The turnaround
They would go on to have a huge turnaround, finishing 11-7 (that year the league went from 16 to 18 regular season games) tied for third in the West with Winnipeg, but finishing fourth based on a tie-breaker.

That year the CFL changed the playoff format. If the fourth place team in one division had a better record than the third place team in the other division the team with better record made the playoffs. That year the West was much stronger so, the fourth-place Stampeders qualified. It mean first played fourth and second played third in the West, while the top two teams in the East played a two-game, total-point series.

That meant a date with the Edmonton Eskimos at Commonwealth Stadium, where Edmonton won 27-18. The Eskimos would go on to win the West final 41-5 over BC, before being blown out in the Grey Cup by Hamilton by a score of 31-15.

The Satele legacy
Alvis Satele with his son Brashton, in
high school at the time, and wife Lee Ann.
Alvis played two seasons in Calgary and one in BC before his career ended. His statistics are not readily available. The only thing I could easily find was that in 1986 he had seven quarterback sacks and two fumble recoveries. He also shares the club record for most sacks in a game with four against Toronto on Oct. 13, 1986.

His son Brashton Satele followed his footsteps and played with the University of Hawaii, and has played in the pros with the New York Jets and Dallas Cowboys. He has three nephews who played pro too: Samson Satele plays with the Indianapolis Colts; Hercules Satele who played with the Arizona Cardinals; and Melila Purcell who played with the Cleveland Browns.

Parting thoughts
It's funny how some names just stick with me. I recall that 1986 season opener like it was yesterday, which made finding this piece of video that much more gratifying. I recall seeing Satele play, and
playing well.

More than anything, every time I hear the name Alvis Satele, I am reminded how close we all came to losing our Stampeders. Would that have made us Rider fans by default?

Tuesday, 3 December 2013

Tarzan Boy: Memories of the Quad High dance

It was a great idea that just didn't work out as well as it could have: four high schools holding a dance in a central spot. Every time I hear "Tarzan Boy" by Baltimora, my mind takes me back to that night we piled in a van to Picture Butte and I danced for the first time with a girl I really liked.

The ultimate dance
My good friend Dave was our Student Union president. One day he came back from a meeting with this great idea: a quad high dance. It would be at Picture Butte High School, which was kind of in the middle. Coalhurst High School and Noble Central High School from Nobleford would be the others, along with us, Kate Andrews High School of Coaldale.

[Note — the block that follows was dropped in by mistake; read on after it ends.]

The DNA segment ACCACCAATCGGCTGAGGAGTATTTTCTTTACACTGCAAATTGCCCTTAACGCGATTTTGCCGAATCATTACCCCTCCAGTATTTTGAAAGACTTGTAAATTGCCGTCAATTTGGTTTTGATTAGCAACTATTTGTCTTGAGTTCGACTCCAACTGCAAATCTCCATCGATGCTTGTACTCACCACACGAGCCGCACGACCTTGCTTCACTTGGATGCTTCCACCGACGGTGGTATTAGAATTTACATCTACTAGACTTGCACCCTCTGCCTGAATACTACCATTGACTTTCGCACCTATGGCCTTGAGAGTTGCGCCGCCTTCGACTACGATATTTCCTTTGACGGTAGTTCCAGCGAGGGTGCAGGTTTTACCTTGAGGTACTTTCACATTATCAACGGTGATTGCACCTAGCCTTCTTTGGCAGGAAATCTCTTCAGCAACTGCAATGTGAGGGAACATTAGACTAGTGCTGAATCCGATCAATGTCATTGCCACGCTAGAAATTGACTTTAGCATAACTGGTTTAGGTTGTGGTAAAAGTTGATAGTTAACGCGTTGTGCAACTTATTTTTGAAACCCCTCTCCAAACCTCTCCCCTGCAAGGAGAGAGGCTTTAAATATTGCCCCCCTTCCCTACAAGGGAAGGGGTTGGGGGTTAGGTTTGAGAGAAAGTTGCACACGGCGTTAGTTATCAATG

Dave and a couple of his friends, and me, piled into our friend Mike’s dad’s van in Coaldale and drove out to Picture Butte. It was kind of odd for me because I actually lived part way between Coaldale and Picture Butte. Mike was the same friend who a few months earlier had that birthday party featuring “Wildcats” and Chris DeBurgh.

I was excited about the dance because this girl I liked told me she was going to be there. She was in Grade 11 and sat in front of me in biology. Her cousin was in my grade and she, her cousin, and her cousin’s best friend were all going to be there. Plus, I figured we might meet some people from other towns.

When we arrived it was the opposite, and I could have guessed. You had the Coaldale kids in one corner, the Picture Butte kids in another corner, Coalhurst in another, and Nobleford in another. Never the four shall meet.

We ended up sitting with the girls, and to my surprise she asked me to dance. I’m pretty sure "Sounds Unlimited" was doing the music and they had a big video monitor – our first video dance. The song was “Tarzan Boy” by Baltimora, and it was one of about half a dozen songs we danced to.

But that would be it. I tried to kind of make conversation, but she was preoccupied at first. Some drama with a boy she actually liked. Later, she was just plain bored. She smoked, much to my chagrin, and had made the empty cigarette package into a piece of rudimentary origami. She just played with it, putting it to her face and looking at me through it, like some sort of telescope.

She would ultimately be the girl I asked out, who said no. You remember, the sounds of Bruce Hornsby provided the soundtrack.

Parting thoughts
Whether anything came of that thing with that girl or not, that quad high, video dance remains etched in my memory. It was the first time I ever danced live to music videos, and it was a great time.

Baltimora and “Tarzan Boy” may be a one-hit wonder, relegated to a shampoo commercial these days, but every time I hear it, I think of Picture Butte High School in 1987.

Sunday, 1 December 2013

The real Derrick Shepard

The cover of the game program commemorating
the bond between father and son
on the Oklahoma Sooners.
Long before “Grey’s Anatomy” and Derrick “McDreamy” Shephard, there was a real live person named Derrick Shepard who terrorized defences with the Oklahoma Sooners in college football.

A few weeks go, when Sterling Shepard, a wide receiver with the Oklahoma Sooners, broke the hearts of thousands of Notre Dome fans with a long touchdown reception, all I could think was, “Man he looks like his dad out there.”

It was back when I was still an Oklahoma Sooners fan, and they were a national championship contender. Barry Switzer was their coach and they employed that wishbone, option offence run by quarterback Jamelle Holieway. And Derrick Shepard was their best wide receiver.

Blazing speed